This railroad museum we didn’t just run into, but found on the maps and in the guidebook. Near the end of our recent summer vacation, we decided to stop on our way back toward Seattle to see Snoqualmie Falls in WA (http://snoqualmiefalls.com/). It is an impressive cataract, higher than Niagara. The viewpoint park was under reconstruction so we could not quite see it to best advantage. In addition, the water was lower in August, so it did not show the power it would have in the spring. But it still was very impressive.
On our way out to the falls, there were two tracks of old railroad equipment collected by the museum there, including numerous engines. So JoAnne hung out at the falls park while I returned to the train museum. A few pieces had been restored. Many others were awaiting attention. One of the most unique engines, in my view, was parked in the back where it could not be seen very well. It was a large tank engine. One usually thinks of tank engines as being smaller. However, the curator at the museum answered that in the West larger tank engines were not that uncommon. Near the museum grounds was an example of the logs that where originally cut there. As you can see from the picture, it was huge. You would think it was a redwood but it was not, it was just a big spruce.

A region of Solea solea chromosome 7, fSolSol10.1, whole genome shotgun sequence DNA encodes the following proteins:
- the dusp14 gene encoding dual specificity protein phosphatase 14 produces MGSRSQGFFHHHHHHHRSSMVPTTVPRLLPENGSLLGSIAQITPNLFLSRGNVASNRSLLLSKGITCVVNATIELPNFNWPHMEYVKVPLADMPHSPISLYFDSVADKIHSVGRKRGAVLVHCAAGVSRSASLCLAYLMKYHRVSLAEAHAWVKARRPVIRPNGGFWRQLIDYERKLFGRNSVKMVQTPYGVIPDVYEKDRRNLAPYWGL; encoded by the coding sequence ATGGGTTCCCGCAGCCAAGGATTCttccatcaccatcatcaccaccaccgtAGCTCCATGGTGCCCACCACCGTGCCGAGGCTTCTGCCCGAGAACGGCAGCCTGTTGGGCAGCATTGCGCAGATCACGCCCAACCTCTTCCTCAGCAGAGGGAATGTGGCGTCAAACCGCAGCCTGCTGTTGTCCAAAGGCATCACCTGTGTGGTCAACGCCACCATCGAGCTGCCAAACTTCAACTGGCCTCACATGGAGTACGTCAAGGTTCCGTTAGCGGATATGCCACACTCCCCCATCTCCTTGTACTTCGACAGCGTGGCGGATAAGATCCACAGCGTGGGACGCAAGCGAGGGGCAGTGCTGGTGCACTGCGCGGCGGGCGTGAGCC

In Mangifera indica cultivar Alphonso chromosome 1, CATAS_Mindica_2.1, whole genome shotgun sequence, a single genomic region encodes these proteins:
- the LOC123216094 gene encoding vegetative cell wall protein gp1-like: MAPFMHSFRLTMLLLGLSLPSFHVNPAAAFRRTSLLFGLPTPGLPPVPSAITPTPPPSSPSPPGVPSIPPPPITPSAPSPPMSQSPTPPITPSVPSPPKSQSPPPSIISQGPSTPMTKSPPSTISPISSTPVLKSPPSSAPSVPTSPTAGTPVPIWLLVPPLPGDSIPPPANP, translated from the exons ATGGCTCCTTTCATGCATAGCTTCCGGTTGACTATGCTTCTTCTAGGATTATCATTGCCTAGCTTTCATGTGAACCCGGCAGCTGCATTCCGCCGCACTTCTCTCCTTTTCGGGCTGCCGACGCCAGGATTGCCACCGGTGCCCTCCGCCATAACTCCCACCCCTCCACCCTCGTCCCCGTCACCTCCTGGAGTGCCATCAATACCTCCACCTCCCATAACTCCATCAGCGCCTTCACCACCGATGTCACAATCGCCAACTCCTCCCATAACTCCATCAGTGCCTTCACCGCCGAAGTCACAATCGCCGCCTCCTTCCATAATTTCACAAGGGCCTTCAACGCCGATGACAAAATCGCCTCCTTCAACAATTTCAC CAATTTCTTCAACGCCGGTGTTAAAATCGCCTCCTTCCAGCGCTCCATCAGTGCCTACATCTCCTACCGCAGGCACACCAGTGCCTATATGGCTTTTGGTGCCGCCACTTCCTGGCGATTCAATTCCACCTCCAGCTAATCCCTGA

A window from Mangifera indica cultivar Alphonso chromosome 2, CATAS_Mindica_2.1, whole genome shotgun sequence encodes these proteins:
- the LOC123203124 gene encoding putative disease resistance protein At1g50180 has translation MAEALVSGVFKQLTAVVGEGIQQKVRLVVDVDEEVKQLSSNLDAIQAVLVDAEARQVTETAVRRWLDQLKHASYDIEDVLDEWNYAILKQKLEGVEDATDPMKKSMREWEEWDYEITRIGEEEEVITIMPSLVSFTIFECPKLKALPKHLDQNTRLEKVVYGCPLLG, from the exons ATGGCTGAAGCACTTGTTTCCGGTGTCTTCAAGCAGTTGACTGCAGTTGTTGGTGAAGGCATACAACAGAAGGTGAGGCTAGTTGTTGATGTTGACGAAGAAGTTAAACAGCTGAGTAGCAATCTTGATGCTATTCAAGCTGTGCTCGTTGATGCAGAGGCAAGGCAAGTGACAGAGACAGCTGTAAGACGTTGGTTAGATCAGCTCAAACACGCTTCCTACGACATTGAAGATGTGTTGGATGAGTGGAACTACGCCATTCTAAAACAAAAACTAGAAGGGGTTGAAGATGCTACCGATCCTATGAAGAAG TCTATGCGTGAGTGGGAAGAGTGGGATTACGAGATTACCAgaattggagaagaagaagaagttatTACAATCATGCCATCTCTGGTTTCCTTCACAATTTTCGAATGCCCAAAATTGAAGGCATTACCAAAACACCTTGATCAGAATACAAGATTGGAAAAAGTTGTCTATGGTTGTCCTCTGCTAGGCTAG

The depot itself was impressive and very well preserved. Behind it was an old building, originally a lodge building, currently holding a restaurant/bar. It had been preserved too and was fascinating inside. I had a glass of Snoqualmie Root Beer on-tap there. There was a mount of a mountain lion in the corner and a chromed wood stove. The old bar still had water running in the trough spittoon at its base. I could only imagine how gross it must have been when that was actually in use.